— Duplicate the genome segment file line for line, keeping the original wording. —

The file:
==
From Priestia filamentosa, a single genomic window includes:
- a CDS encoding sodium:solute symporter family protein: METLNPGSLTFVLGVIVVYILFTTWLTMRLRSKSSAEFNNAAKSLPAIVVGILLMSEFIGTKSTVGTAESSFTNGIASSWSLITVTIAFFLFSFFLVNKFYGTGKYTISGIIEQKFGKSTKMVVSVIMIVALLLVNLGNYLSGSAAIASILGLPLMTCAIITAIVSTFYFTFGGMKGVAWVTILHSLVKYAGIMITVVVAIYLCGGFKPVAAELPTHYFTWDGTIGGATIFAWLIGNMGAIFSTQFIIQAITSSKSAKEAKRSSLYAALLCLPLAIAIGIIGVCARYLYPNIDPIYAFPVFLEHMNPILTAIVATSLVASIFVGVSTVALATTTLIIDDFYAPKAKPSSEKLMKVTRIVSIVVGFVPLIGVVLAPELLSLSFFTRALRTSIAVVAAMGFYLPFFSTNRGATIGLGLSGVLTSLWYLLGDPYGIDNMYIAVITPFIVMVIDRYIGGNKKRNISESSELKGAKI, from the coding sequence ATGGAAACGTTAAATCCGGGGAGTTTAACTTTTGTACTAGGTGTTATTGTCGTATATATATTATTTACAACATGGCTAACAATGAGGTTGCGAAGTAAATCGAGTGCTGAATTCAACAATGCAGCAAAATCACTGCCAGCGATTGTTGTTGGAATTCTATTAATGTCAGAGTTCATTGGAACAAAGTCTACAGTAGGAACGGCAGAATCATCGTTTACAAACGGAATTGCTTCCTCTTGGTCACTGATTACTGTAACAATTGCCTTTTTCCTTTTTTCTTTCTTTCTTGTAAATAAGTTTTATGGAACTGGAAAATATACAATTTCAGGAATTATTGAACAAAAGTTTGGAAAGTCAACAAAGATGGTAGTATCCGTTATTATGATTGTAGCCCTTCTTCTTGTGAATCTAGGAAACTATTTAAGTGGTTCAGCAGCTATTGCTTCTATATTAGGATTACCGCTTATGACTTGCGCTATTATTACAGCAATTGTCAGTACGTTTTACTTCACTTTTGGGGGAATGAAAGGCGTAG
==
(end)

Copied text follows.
From Priestia filamentosa, a single genomic window includes:
- a CDS encoding sodium:solute symporter family protein: METLNPGSLTFVLGVIVVYILFTTWLTMRLRSKSSAEFNNAAKSLPAIVVGILLMSEFIGTKSTVGTAESSFTNGIASSWSLITVTIAFFLFSFFLVNKFYGTGKYTISGIIEQKFGKSTKMVVSVIMIVALLLVNLGNYLSGSAAIASILGLPLMTCAIITAIVSTFYFTFGGMKGVAWVTILHSLVKYAGIMITVVVAIYLCGGFKPVAAELPTHYFTWDGTIGGATIFAWLIGNMGAIFSTQFIIQAITSSKSAKEAKRSSLYAALLCLPLAIAIGIIGVCARYLYPNIDPIYAFPVFLEHMNPILTAIVATSLVASIFVGVSTVALATTTLIIDDFYAPKAKPSSEKLMKVTRIVSIVVGFVPLIGVVLAPELLSLSFFTRALRTSIAVVAAMGFYLPFFSTNRGATIGLGLSGVLTSLWYLLGDPYGIDNMYIAVITPFIVMVIDRYIGGNKKRNISESSELKGAKI, from the coding sequence ATGGAAACGTTAAATCCGGGGAGTTTAACTTTTGTACTAGGTGTTATTGTCGTATATATATTATTTACAACATGGCTAACAATGAGGTTGCGAAGTAAATCGAGTGCTGAATTCAACAATGCAGCAAAATCACTGCCAGCGATTGTTGTTGGAATTCTATTAATGTCAGAGTTCATTGGAACAAAGTCTACAGTAGGAACGGCAGAATCATCGTTTACAAACGGAATTGCTTCCTCTTGGTCACTGATTACTGTAACAATTGCCTTTTTCCTTTTTTCTTTCTTTCTTGTAAATAAGTTTTATGGAACTGGAAAATATACAATTTCAGGAATTATTGAACAAAAGTTTGGAAAGTCAACAAAGATGGTAGTATCCGTTATTATGATTGTAGCCCTTCTTCTTGTGAATCTAGGAAACTATTTAAGTGGTTCAGCAGCTATTGCTTCTATATTAGGATTACCGCTTATGACTTGCGCTATTATTACAGCAATTGTCAGTACGTTTTACTTCACTTTTGGGGGAATGAAAGGCGTAG